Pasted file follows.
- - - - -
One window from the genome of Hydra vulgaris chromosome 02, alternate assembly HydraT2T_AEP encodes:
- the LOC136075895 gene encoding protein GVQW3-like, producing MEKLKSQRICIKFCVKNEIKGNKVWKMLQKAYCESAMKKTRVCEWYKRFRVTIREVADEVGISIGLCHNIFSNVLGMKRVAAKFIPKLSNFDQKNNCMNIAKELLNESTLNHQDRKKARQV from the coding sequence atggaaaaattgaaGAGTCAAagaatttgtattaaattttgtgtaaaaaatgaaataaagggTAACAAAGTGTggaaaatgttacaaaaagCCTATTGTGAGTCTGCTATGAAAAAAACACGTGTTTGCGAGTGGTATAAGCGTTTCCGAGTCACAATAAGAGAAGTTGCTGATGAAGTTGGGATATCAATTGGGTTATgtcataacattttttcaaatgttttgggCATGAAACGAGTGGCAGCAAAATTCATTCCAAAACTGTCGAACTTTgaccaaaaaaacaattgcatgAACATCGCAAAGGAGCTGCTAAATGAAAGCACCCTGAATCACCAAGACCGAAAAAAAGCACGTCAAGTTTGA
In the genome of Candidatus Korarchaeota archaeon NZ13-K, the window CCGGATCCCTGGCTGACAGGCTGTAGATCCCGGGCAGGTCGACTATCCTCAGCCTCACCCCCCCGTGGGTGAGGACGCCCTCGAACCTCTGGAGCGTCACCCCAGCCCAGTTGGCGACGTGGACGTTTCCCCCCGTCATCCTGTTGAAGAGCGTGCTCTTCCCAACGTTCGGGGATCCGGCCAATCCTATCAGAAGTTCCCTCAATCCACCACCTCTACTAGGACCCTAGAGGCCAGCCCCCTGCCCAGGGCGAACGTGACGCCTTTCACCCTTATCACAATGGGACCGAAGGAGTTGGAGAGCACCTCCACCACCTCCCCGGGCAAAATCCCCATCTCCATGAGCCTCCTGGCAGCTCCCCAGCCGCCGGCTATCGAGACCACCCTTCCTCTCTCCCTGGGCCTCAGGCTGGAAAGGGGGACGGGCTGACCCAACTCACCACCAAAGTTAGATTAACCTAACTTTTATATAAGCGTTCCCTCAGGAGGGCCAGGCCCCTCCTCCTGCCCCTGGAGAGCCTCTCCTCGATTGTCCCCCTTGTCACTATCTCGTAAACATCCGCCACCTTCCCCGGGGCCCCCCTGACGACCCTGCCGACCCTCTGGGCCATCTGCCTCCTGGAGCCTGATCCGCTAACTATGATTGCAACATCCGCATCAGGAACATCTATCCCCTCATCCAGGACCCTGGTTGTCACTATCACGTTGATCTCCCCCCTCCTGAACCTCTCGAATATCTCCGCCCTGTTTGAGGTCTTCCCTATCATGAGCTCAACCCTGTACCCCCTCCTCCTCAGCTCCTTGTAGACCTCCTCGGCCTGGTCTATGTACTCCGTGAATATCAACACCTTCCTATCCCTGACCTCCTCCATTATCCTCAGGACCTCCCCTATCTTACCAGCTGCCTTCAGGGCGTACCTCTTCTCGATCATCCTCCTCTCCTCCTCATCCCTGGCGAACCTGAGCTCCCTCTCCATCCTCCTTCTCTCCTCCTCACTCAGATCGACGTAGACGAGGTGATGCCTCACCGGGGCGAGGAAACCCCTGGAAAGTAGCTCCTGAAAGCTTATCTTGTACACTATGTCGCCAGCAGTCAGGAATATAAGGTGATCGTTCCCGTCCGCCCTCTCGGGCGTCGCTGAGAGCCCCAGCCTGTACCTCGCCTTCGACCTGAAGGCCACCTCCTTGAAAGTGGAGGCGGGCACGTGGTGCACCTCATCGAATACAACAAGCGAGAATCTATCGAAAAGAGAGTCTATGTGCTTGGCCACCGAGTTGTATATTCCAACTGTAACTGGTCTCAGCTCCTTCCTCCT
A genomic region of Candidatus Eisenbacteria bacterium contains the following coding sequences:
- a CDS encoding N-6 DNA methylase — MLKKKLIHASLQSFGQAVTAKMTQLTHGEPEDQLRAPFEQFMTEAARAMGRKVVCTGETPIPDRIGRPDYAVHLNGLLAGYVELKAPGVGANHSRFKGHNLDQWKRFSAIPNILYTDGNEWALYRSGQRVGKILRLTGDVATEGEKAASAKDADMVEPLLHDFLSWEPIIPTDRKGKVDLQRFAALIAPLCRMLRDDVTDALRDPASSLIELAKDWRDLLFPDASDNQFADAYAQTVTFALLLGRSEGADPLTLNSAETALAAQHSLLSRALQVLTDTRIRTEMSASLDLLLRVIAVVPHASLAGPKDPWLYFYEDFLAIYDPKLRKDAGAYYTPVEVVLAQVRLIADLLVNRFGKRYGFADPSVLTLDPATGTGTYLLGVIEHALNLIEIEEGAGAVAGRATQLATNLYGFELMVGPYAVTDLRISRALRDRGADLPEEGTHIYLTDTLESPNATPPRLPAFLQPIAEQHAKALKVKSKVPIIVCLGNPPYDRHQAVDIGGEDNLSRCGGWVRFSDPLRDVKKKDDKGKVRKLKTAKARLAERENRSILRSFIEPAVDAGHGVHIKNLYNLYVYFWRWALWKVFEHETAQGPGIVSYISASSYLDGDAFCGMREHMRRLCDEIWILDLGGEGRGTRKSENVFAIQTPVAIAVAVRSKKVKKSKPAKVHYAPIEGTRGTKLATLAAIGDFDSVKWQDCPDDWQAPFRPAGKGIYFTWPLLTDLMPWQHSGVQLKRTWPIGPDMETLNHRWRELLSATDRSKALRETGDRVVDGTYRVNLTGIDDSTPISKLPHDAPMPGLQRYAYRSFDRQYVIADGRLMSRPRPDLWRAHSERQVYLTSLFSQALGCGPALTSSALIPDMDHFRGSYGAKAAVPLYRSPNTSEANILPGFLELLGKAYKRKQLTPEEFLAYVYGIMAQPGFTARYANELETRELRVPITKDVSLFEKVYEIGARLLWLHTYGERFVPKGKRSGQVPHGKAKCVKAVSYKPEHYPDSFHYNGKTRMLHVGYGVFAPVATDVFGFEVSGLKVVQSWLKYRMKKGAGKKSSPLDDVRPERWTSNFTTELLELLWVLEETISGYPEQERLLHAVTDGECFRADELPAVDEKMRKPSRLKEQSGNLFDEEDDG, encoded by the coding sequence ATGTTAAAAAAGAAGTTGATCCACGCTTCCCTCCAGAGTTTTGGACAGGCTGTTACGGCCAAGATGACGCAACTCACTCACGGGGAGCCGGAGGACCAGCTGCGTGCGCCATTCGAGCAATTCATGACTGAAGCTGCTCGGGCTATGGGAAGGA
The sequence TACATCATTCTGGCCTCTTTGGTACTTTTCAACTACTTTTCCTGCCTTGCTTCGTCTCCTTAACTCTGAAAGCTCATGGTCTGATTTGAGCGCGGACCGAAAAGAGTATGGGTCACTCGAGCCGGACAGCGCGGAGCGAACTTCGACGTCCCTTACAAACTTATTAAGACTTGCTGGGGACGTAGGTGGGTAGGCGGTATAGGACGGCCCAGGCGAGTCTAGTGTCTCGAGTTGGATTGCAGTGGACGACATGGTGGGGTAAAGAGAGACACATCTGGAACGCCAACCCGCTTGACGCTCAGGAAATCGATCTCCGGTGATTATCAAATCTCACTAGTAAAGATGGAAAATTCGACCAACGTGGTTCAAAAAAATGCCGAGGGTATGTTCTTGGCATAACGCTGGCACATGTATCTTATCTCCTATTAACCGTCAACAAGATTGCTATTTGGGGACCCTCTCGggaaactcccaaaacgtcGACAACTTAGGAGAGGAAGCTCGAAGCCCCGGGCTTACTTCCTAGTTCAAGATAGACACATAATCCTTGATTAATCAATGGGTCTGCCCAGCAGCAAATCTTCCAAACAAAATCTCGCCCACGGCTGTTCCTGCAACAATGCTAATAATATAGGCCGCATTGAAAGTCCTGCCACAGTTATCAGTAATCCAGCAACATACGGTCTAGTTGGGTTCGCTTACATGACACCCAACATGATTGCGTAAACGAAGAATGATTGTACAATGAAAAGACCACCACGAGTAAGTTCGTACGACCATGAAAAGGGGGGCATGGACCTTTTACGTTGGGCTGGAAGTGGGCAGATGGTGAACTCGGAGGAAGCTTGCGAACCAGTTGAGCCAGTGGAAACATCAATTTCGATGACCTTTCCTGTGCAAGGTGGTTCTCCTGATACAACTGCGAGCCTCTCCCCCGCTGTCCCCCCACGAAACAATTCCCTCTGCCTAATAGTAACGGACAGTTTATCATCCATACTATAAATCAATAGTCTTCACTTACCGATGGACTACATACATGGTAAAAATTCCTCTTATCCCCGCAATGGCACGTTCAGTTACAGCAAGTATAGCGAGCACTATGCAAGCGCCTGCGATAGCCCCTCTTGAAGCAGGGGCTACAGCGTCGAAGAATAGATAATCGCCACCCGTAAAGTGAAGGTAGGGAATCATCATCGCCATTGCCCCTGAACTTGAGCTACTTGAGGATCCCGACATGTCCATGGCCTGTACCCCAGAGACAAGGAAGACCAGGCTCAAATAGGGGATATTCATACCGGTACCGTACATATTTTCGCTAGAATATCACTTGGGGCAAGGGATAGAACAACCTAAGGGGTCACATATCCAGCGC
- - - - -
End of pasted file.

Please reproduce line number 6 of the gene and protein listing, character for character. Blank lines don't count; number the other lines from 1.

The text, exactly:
The sequence TACATCATTCTGGCCTCTTTGGTACTTTTCAACTACTTTTCCTGCCTTGCTTCGTCTCCTTAACTCTGAAAGCTCATGGTCTGATTTGAGCGCGGACCGAAAAGAGTATGGGTCACTCGAGCCGGACAGCGCGGAGCGAACTTCGACGTCCCTTACAAACTTATTAAGACTTGCTGGGGACGTAGGTGGGTAGGCGGTATAGGACGGCCCAGGCGAGTCTAGTGTCTCGAGTTGGATTGCAGTGGACGACATGGTGGGGTAAAGAGAGACACATCTGGAACGCCAACCCGCTTGACGCTCAGGAAATCGATCTCCGGTGATTATCAAATCTCACTAGTAAAGATGGAAAATTCGACCAACGTGGTTCAAAAAAATGCCGAGGGTATGTTCTTGGCATAACGCTGGCACATGTATCTTATCTCCTATTAACCGTCAACAAGATTGCTATTTGGGGACCCTCTCGggaaactcccaaaacgtcGACAACTTAGGAGAGGAAGCTCGAAGCCCCGGGCTTACTTCCTAGTTCAAGATAGACACATAATCCTTGATTAATCAATGGGTCTGCCCAGCAGCAAATCTTCCAAACAAAATCTCGCCCACGGCTGTTCCTGCAACAATGCTAATAATATAGGCCGCATTGAAAGTCCTGCCACAGTTATCAGTAATCCAGCAACATACGGTCTAGTTGGGTTCGCTTACATGACACCCAACATGATTGCGTAAACGAAGAATGATTGTACAATGAAAAGACCACCACGAGTAAGTTCGTACGACCATGAAAAGGGGGGCATGGACCTTTTACGTTGGGCTGGAAGTGGGCAGATGGTGAACTCGGAGGAAGCTTGCGAACCAGTTGAGCCAGTGGAAACATCAATTTCGATGACCTTTCCTGTGCAAGGTGGTTCTCCTGATACAACTGCGAGCCTCTCCCCCGCTGTCCCCCCACGAAACAATTCCCTCTGCCTAATAGTAACGGACAGTTTATCATCCATACTATAAATCAATAGTCTTCACTTACCGATGGACTACATACATGGTAAAAATTCCTCTTATCCCCGCAATGGCACGTTCAGTTACAGCAAGTATAGCGAGCACTATGCAAGCGCCTGCGATAGCCCCTCTTGAAGCAGGGGCTACAGCGTCGAAGAATAGATAATCGCCACCCGTAAAGTGAAGGTAGGGAATCATCATCGCCATTGCCCCTGAACTTGAGCTACTTGAGGATCCCGACATGTCCATGGCCTGTACCCCAGAGACAAGGAAGACCAGGCTCAAATAGGGGATATTCATACCGGTACCGTACATATTTTCGCTAGAATATCACTTGGGGCAAGGGATAGAACAACCTAAGGGGTCACATATCCAGCGC